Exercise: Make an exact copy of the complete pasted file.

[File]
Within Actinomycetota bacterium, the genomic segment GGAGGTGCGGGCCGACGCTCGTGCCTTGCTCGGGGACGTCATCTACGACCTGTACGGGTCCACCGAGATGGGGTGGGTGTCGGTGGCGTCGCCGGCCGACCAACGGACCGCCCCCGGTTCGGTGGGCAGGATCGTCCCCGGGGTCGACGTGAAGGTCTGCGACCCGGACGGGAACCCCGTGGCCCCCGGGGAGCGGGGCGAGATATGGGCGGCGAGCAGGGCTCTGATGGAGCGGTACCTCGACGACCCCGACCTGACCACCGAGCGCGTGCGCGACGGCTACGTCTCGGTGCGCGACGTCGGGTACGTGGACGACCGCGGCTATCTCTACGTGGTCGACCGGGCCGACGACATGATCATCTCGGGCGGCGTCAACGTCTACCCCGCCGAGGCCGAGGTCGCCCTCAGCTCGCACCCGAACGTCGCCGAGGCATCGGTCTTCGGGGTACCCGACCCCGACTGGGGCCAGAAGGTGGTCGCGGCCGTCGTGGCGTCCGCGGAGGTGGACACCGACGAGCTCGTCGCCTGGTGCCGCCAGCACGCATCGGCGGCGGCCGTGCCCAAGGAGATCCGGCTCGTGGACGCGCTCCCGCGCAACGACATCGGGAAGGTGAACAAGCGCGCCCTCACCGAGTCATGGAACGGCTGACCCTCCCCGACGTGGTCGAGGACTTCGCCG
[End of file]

Within Actinomycetota bacterium, the genomic segment GGAGGTGCGGGCCGACGCTCGTGCCTTGCTCGGGGACGTCATCTACGACCTGTACGGGTCCACCGAGATGGGGTGGGTGTCGGTGGCGTCGCCGGCCGACCAACGGACCGCCCCCGGTTCGGTGGGCAGGATCGTCCCCGGGGTCGACGTGAAGGTCTGCGACCCGGACGGGAACCCCGTGGCCCCCGGGGAGCGGGGCGAGATATGGGCGGCGAGCAGGGCTCTGATGGAGCGGTACCTCGACGACCCCGACCTGACCACCGAGCGCGTGCGCGACGGCTACGTCTCGGTGCGCGACGTCGGGTACGTGGACGACCGCGGCTATCTCTACGTGGTCGACCGGGCCGACGACATGATCATCTCGGGCGGCGTCAACGTCTACCCCGCCGAGGCCGAGGTCGCCCTCAGCTCGCACCCGAACGTCGCCGAGGCATCGGTCTTCGGGGTACCCGACCCCGACTGGGGCCAGAAGGTGGTCGCGGCCGTCGTGGCGTCCGCGGAGGTGGACACCGACGAGCTCGTCGCCTGGTGCCGCCAGCACGCATCGGCGGCGGCCGTGCCCAAGGAGATCCGGCTCGTGGACGCGCTCCCGCGCAACGACATCGGGAAGGTGAACAAGCGCGCCCTCACCGAGTCATGGAACGGCTGACCCTCCCCGACGTGGTCGAGGACTTCGCCG